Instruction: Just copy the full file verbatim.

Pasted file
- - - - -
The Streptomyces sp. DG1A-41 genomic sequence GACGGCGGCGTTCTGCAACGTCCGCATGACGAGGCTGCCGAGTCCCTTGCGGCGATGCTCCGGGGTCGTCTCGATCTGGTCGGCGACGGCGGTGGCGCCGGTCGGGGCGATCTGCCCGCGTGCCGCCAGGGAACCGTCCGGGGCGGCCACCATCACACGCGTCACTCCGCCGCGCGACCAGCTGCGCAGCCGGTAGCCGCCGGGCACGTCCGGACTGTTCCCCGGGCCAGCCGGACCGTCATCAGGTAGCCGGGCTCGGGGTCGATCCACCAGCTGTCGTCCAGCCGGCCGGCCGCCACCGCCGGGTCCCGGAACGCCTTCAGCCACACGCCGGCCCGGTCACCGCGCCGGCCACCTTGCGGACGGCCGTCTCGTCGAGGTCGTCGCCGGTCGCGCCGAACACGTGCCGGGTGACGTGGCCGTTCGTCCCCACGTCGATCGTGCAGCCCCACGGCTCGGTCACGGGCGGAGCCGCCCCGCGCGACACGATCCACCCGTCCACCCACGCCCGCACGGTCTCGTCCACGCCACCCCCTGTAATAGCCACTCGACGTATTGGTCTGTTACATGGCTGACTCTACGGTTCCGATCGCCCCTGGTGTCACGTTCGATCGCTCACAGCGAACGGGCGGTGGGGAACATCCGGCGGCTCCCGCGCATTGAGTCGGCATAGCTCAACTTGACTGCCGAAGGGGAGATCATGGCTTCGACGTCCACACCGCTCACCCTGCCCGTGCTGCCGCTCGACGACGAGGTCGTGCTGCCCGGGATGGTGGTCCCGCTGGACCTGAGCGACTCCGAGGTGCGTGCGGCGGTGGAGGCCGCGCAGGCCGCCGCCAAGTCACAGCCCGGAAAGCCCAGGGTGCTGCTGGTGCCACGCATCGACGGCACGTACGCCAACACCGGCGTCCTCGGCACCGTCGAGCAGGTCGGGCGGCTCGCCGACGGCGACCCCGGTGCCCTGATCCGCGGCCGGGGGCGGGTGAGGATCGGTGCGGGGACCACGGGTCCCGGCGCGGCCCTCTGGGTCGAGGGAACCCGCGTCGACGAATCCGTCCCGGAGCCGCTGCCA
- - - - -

The Streptomyces sp. DG1A-41 genomic sequence GACGGCGGCGTTCTGCAACGTCCGCATGACGAGGCTGCCGAGTCCCTTGCGGCGATGCTCCGGGGTCGTCTCGATCTGGTCGGCGACGGCGGTGGCGCCGGTCGGGGCGATCTGCCCGCGTGCCGCCAGGGAACCGTCCGGGGCGGCCACCATCACACGCGTCACTCCGCCGCGCGACCAGCTGCGCAGCCGGTAGCCGCCGGGCACGTCCGGACTGTTCCCCGGGCCAGCCGGACCGTCATCAGGTAGCCGGGCTCGGGGTCGATCCACCAGCTGTCGTCCAGCCGGCCGGCCGCCACCGCCGGGTCCCGGAACGCCTTCAGCCACACGCCGGCCCGGTCACCGCGCCGGCCACCTTGCGGACGGCCGTCTCGTCGAGGTCGTCGCCGGTCGCGCCGAACACGTGCCGGGTGACGTGGCCGTTCGTCCCCACGTCGATCGTGCAGCCCCACGGCTCGGTCACGGGCGGAGCCGCCCCGCGCGACACGATCCACCCGTCCACCCACGCCCGCACGGTCTCGTCCACGCCACCCCCTGTAATAGCCACTCGACGTATTGGTCTGTTACATGGCTGACTCTACGGTTCCGATCGCCCCTGGTGTCACGTTCGATCGCTCACAGCGAACGGGCGGTGGGGAACATCCGGCGGCTCCCGCGCATTGAGTCGGCATAGCTCAACTTGACTGCCGAAGGGGAGATCATGGCTTCGACGTCCACACCGCTCACCCTGCCCGTGCTGCCGCTCGACGACGAGGTCGTGCTGCCCGGGATGGTGGTCCCGCTGGACCTGAGCGACTCCGAGGTGCGTGCGGCGGTGGAGGCCGCGCAGGCCGCCGCCAAGTCACAGCCCGGAAAGCCCAGGGTGCTGCTGGTGCCACGCATCGACGGCACGTACGCCAACACCGGCGTCCTCGGCACCGTCGAGCAGGTCGGGCGGCTCGCCGACGGCGACCCCGGTGCCCTGATCCGCGGCCGGGGGCGGGTGAGGATCGGTGCGGGGACCACGGGTCCCGGCGCGGCCCTCTGGGTCGAGGGAACCCGCGTCGACGAATCCGTCCCGGAGCCGCTGCCA